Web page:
On the tech side, learning Git, Bash, and those process-driven pieces are key – TDD as a process, Agile as a process, Git, and CICD workflows.

If you can live in the world of a dev from day one, you’ll be valuable from the moment you walk in the door!

Code Fellows keeps track of job data for 401 bootcamps – which graduates are most employed and highest salaried?

John: The highest salaries now are regional. Code Fellows was a local Seattle-based coding school, but now we're worldwide! The job data shows our numbers are the same — a 93% hire rate and a 90% retention rate after a full year, but salaries vary based on location. Remote jobs are paying local wages, so someone who made $180k at Microsoft working out of Redmond might now make $67k after moving to Missoula. Students who are making great money out of the gate are those who go to the FAANG companies and cyber students, who start at $80-90k starting salaries.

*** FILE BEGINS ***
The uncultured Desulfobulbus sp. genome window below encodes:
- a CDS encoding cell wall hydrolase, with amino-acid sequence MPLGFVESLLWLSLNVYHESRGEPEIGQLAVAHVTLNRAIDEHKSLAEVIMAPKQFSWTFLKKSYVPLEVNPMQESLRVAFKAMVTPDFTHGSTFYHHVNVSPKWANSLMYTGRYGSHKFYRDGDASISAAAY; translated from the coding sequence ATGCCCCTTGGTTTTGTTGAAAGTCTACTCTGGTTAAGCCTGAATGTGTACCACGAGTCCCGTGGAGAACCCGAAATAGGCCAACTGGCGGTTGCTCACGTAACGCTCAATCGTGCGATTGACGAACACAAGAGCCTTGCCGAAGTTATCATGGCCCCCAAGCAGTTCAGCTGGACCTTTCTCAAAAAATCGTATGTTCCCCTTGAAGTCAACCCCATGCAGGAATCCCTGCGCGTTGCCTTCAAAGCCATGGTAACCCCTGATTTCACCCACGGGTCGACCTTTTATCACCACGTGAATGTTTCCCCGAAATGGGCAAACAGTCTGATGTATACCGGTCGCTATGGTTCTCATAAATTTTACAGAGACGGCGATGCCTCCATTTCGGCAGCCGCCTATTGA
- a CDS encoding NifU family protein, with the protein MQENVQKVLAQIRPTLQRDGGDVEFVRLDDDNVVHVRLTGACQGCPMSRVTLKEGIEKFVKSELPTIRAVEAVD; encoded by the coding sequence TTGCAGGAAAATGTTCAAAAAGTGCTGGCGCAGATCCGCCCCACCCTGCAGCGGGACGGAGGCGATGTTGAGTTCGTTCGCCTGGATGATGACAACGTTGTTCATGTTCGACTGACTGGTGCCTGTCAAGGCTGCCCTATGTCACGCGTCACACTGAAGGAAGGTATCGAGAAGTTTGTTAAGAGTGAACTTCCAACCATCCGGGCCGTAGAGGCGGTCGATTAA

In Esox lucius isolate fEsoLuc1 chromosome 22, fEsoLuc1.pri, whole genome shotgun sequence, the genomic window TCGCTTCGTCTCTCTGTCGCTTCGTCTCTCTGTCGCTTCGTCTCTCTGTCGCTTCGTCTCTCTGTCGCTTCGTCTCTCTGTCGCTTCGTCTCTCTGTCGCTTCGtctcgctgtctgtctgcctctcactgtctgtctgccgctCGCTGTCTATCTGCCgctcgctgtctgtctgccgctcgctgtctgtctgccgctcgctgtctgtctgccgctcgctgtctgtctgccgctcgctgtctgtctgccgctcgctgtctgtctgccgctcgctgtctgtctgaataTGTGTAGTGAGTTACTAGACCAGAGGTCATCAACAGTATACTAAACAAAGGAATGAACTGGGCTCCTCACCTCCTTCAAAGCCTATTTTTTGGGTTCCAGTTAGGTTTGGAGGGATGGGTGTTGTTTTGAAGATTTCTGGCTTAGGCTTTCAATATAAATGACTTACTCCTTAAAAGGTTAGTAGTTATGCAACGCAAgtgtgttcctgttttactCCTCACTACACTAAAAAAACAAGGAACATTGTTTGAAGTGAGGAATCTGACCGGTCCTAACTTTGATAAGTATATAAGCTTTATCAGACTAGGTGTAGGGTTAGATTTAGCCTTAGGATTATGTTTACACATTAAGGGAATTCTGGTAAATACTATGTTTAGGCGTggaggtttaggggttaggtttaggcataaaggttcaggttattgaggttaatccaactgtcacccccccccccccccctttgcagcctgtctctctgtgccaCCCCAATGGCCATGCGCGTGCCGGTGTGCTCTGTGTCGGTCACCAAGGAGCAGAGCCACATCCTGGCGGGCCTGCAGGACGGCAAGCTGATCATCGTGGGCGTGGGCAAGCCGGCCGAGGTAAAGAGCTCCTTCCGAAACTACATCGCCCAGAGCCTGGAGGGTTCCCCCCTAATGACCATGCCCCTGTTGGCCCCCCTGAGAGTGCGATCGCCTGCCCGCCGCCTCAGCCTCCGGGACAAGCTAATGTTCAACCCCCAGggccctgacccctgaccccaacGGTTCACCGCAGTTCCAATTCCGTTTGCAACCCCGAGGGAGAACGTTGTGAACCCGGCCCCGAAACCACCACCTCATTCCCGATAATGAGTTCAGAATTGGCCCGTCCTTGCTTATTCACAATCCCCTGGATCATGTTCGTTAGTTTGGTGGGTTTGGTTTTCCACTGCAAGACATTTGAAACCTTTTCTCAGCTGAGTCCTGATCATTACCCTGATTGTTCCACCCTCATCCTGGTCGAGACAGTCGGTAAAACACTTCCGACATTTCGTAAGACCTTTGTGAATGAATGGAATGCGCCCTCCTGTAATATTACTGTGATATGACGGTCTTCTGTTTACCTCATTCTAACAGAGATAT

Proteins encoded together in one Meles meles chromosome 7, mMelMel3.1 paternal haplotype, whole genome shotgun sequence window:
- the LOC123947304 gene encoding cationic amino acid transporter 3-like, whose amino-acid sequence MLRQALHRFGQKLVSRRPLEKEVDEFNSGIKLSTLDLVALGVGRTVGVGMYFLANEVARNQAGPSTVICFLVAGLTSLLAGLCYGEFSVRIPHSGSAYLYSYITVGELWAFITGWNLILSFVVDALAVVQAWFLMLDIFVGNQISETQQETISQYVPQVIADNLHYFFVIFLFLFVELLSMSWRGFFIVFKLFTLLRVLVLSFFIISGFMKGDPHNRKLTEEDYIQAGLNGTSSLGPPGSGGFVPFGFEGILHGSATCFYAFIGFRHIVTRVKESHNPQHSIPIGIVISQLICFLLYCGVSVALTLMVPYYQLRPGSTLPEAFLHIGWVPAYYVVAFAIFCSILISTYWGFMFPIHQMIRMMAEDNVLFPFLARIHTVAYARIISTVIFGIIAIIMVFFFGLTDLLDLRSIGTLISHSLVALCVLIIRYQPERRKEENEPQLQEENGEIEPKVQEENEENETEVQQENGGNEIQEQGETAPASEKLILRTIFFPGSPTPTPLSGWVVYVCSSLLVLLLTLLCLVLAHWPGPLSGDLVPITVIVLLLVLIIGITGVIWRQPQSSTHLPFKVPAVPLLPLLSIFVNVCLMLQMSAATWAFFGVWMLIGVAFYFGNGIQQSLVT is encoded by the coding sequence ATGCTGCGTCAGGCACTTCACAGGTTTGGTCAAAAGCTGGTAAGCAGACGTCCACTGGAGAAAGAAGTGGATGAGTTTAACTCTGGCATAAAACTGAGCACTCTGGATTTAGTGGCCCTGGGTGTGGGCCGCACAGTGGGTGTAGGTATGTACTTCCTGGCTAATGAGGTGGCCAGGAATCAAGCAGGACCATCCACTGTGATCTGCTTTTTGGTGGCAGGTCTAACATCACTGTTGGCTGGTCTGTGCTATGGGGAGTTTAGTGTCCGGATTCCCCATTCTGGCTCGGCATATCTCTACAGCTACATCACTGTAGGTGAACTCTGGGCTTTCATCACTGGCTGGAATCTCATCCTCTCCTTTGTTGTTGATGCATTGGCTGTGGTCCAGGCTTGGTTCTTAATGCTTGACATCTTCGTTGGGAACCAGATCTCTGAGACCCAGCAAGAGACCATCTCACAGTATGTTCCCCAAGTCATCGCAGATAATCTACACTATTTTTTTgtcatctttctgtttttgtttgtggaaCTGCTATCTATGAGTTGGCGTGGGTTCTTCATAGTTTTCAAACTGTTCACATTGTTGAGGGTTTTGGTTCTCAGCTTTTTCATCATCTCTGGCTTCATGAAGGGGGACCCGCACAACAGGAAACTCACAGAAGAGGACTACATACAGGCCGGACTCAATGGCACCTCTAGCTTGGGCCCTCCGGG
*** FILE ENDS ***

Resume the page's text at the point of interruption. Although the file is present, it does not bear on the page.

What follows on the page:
The thing that we're most excited about is the retention rates! Our students are staying employed and are able to live in the engineering world for a long time. Another aspect of that “it” factor is the ability to know how to learn, which is what bootcamps teach you, and will continue to carry you in your employment journey.

Code Fellows has 201 and 301 courses that get you through web development and MEAN stack and combined they're about 10 weeks. The 401 is another 10-12 weeks that focuses on one of four languages — Java, C#, Python, or JavaScript — which are the top four coding technologies to know to get hired today.